Atom & Cosmos

Trojan asteroids, black hole interactions and a gargantuan watering hole in this week’s news

Earth’s Trojan asteroid
Trojan asteroids may sound like nefarious characters — sneaky buggers ready to unleash a barrage of meteorites — but they’re not much more than orbital tagalongs. Scientists report in the July 28 Nature that Earth has one of these rocky buddies sharing its orbit, as do Mars, Jupiter and Neptune. Astronomers in Canada and the United States found the 300-meter asteroid, called 2010 TK7, in data from the Wide-Field Infrared Survey Explorer telescope and confirmed its presence with scopes on the ground. Trojans are tricky to detect because they typically dwell in the daylight sky, but they could make good candidates for an asteroid rendezvous. —Nadia Drake

Too few black holes
Small black holes may eschew the innermost area around a gargantuan black hole after two galaxies merge. The result, reported online July 21 on by Alessia Gualandris of the Max Planck Institute for Astrophysics and David Merritt of the Rochester Institute of Technology, comes from computer simulations of how stuff reorganizes in galaxies’ cores after a collision. Both galaxies started with a big central black hole, which coalesced into one bigger hole. But after everything started settling down, the number of smaller black holes that stuck near the newly formed beast was only 1 percent to 10 percent what was expected. The astronomers suggest that real galaxies could therefore have populations of black holes with “very uncertain” locations. —Camille M. Carlisle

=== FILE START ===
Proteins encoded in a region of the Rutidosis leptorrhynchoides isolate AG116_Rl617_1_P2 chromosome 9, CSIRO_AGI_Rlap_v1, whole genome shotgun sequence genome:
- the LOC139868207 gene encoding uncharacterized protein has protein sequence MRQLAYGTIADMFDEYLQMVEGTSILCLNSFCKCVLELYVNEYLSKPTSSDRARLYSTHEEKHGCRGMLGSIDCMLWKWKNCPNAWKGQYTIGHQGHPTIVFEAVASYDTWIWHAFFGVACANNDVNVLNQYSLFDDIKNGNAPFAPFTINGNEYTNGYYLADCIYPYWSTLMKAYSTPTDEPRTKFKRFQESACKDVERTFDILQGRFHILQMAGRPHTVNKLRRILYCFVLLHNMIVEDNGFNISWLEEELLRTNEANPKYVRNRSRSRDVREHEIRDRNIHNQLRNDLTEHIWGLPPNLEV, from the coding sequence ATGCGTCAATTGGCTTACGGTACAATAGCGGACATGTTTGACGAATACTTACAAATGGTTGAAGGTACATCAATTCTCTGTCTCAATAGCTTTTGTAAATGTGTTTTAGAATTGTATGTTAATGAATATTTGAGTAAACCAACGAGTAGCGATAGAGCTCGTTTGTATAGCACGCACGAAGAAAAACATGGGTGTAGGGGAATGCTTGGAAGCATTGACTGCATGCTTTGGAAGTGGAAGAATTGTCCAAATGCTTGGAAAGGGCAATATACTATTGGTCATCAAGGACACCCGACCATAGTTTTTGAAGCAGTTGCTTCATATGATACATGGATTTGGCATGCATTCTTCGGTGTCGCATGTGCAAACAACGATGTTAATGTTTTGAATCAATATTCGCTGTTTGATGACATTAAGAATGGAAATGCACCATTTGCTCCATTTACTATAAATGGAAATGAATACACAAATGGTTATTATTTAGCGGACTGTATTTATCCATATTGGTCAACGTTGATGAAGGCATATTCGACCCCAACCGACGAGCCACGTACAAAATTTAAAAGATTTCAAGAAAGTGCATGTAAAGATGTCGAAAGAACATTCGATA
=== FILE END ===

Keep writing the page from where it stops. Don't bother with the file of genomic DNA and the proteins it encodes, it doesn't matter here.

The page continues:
Galactic watering hole
Astronomers have detected the oldest and largest water reservoir in the universe. The water, holed up in a cloud surrounding a gigantic black hole, sits in a galaxy that blazed brightly about 1.6 billion years after the Big Bang. Water runs rampant in the cosmos, but this oasis holds water equal to the mass of at least 100,000 suns, a fount about 4,000 times the Milky Way’s stash. The results, reported by two international teams in two papers to appear in Astrophysical Journal Letters, suggest a disk of vapor nearly 2,000 light-years wide surrounds the galaxy’s central black hole. —Camille M. Carlisle

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